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Re: Apples and apples

Postby jhc68 » Wed Jun 04, 2003 7:30 pm

The thing is, Billvol, that, aside from worrying about your own school's athletes having to race against some no-names who just might be able to (gasp!) beat them, you haven't produced a compelling argument to convince anyone that head to head qualifying competition is unfair or less exciting that simply seeding "elite" performers into the nationals. It seems great to me that athletes we've never heard of can barge into the highest levels of competition simply by virtue of out performing better known rivals.
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Re: Apples and apples

Postby Guest » Thu Jun 05, 2003 3:31 am

Another issue: regional advantages. Don't tell me that qualifying by time is "fair" unless you've tried to run a fast time in April north of the Mason-Dixon line!
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Re: Apples and apples

Postby BillVol » Thu Jun 05, 2003 5:40 am

>The thing is, Billvol, that, aside from worrying
>about your own school's athletes having to race
>against some no-names who just might be able to
>(gasp!) beat them,

I have never said that. I've seen plenty of "mid-major" athletes come in to Sea Ray and other meets in K-town and beat UT athletes. I have no problem with this.

you haven't produced a
>compelling argument to convince anyone that head
>to head qualifying competition is unfair or less
>exciting that simply seeding "elite" performers
>into the nationals. It seems great to me that
>athletes we've never heard of can barge into the
>highest levels of competition simply by virtue of
>out performing better known rivals.

But is it going to generate intererst from fans? And is it worth the expense (among other things)?


To j squire: There is also a difference in marks recorded out west (especially at altitude). Seems like the major programs wind up competing in the South, Southwest or West at some point, though, during the season. Interesting point, though.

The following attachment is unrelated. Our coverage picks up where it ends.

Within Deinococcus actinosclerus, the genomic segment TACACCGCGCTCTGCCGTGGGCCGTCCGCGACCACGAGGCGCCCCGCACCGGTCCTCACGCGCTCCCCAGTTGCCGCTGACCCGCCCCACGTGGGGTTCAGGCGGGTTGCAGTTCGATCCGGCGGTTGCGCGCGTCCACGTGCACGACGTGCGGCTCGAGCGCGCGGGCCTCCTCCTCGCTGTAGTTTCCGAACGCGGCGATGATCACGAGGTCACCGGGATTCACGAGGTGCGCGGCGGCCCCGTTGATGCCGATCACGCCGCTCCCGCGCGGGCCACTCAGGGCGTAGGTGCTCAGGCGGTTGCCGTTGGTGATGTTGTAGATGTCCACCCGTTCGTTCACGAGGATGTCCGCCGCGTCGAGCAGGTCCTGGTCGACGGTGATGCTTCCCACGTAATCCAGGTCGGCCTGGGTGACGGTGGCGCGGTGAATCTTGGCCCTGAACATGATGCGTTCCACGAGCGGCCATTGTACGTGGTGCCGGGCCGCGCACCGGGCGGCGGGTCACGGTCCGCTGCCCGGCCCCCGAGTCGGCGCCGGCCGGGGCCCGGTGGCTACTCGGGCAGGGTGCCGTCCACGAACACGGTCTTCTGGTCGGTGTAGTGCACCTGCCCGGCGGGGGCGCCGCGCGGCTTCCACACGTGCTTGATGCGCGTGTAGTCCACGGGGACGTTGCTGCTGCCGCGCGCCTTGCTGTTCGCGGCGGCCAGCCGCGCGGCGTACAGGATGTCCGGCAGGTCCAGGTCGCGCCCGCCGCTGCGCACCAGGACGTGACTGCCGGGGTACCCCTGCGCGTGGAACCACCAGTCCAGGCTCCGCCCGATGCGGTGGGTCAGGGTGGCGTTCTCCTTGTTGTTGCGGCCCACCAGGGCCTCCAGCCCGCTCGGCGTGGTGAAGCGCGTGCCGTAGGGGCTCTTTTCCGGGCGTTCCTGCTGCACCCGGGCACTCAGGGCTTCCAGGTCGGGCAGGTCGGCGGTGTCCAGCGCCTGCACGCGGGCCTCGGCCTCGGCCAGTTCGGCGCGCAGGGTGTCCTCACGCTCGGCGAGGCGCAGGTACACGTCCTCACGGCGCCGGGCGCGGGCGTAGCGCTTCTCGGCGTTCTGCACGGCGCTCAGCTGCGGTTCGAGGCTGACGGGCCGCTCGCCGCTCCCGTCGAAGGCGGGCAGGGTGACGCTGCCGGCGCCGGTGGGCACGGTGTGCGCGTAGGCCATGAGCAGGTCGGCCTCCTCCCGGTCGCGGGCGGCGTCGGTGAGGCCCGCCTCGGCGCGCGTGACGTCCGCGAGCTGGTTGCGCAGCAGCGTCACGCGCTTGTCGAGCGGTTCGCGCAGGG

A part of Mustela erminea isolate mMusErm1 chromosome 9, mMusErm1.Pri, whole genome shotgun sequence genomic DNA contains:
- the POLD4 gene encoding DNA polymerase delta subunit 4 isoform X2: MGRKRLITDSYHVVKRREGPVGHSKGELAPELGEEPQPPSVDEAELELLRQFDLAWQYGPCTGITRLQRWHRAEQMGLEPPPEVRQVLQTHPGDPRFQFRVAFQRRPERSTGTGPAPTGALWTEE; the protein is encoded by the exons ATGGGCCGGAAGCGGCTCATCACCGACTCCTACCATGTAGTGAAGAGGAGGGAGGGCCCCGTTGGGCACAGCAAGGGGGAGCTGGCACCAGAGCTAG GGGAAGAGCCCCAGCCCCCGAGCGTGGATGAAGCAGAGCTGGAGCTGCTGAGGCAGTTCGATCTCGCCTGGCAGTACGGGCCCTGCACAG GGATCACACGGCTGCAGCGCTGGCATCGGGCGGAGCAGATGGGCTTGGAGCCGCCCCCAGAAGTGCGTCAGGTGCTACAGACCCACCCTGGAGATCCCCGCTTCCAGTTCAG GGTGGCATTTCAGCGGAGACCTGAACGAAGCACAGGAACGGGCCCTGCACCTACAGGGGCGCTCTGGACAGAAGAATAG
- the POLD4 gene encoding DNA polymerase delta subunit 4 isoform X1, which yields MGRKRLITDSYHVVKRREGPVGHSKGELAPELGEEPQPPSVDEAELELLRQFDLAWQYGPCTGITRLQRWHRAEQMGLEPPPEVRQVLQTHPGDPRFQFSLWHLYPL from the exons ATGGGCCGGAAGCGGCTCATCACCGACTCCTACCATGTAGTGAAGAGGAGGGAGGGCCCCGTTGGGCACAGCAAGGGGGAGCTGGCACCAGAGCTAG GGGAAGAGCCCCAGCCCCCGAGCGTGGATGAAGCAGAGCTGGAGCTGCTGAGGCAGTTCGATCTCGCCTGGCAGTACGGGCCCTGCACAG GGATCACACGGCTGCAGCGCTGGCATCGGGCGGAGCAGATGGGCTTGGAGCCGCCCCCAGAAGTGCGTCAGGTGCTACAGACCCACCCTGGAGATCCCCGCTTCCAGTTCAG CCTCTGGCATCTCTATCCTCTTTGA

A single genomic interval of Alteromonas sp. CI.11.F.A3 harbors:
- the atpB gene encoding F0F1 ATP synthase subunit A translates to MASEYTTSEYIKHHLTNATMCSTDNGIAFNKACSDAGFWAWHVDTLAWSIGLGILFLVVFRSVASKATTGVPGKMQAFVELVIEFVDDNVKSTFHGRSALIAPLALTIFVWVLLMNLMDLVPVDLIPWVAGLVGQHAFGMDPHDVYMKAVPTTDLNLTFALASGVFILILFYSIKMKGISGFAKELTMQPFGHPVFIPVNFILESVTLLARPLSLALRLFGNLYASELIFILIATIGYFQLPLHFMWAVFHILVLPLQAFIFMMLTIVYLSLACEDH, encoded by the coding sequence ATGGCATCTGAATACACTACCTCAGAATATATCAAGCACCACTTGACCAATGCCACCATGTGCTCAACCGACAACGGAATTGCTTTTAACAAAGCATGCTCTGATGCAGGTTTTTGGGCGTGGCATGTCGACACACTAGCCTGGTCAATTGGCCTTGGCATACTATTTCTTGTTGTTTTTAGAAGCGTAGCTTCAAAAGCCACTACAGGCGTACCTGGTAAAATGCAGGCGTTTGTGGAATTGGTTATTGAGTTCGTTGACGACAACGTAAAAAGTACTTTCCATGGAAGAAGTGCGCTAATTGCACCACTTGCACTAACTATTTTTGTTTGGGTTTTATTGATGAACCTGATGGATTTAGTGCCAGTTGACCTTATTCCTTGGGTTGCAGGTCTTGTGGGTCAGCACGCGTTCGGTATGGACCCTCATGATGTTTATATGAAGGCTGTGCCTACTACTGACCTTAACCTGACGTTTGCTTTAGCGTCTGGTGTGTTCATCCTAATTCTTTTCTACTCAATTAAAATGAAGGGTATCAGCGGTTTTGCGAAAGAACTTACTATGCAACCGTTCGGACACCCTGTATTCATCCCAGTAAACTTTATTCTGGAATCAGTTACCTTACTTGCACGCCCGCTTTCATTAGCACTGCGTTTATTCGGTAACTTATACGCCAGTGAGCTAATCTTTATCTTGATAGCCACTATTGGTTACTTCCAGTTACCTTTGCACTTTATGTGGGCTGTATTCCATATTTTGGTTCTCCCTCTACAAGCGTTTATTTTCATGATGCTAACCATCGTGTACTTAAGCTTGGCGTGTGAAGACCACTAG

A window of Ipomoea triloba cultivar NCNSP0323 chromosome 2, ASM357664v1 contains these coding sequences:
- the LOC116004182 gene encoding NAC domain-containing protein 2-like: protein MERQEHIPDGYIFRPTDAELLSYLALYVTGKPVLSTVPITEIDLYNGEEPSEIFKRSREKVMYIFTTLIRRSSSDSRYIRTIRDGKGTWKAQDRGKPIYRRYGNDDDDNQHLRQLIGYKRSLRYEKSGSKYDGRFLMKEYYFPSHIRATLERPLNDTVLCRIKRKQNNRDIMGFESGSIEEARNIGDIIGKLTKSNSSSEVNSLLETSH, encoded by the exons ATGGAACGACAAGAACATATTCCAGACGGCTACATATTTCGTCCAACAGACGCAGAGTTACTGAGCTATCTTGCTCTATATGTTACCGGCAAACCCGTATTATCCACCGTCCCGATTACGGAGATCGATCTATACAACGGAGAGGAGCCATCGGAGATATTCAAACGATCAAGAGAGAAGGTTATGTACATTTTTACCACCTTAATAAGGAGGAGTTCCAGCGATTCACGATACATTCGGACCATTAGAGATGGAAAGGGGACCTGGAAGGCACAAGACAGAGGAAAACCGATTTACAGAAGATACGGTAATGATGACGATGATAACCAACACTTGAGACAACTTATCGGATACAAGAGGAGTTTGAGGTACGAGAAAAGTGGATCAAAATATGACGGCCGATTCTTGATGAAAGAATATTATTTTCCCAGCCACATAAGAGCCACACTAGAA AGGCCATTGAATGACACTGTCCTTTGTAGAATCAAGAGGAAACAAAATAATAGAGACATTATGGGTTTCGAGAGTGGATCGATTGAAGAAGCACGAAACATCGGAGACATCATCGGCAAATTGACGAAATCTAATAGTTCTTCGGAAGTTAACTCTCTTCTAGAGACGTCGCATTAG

To tandfman: Thanks for the post. I hope it does generate some interest. I have no doubt it creates great racing. What would be great is if somebody made a Cinderella run to the finals of an event, thanks to being able to qualify through the regionals.
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Re: Apples and apples

Postby Guest » Thu Jun 05, 2003 6:14 am

I am a fan and I'm very interested. The only thing that would make it more interesting is if all of the meets took place in Florida so I could see them live.
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Re: Apples and apples

Postby jsquire » Thu Jun 05, 2003 11:14 am

To j
>squire: There is also a difference in marks
>recorded out west (especially at altitude).
>Seems like the major programs wind up competing
>in the South, Southwest or West at some point,
>though, during the season. Interesting point,
>though.

Altitude is factored in to the NCAA qualifying system. While I haven't yet broken it down by individuals, various team projections were totally upended by the regional results. Minnesota beat all the Big 12 teams at the Midwest regional, and Ohio State (4th in the Big 10) beat Tennessee (2nd in the SEC). Michigan's women beat everyone in the Mideast except NCAA-favorite LSU. Even Nebraska's women beat Texas. I wouldn't read a lot into this except that on the whole those northern teams did better than their qualifying marks presumed they would.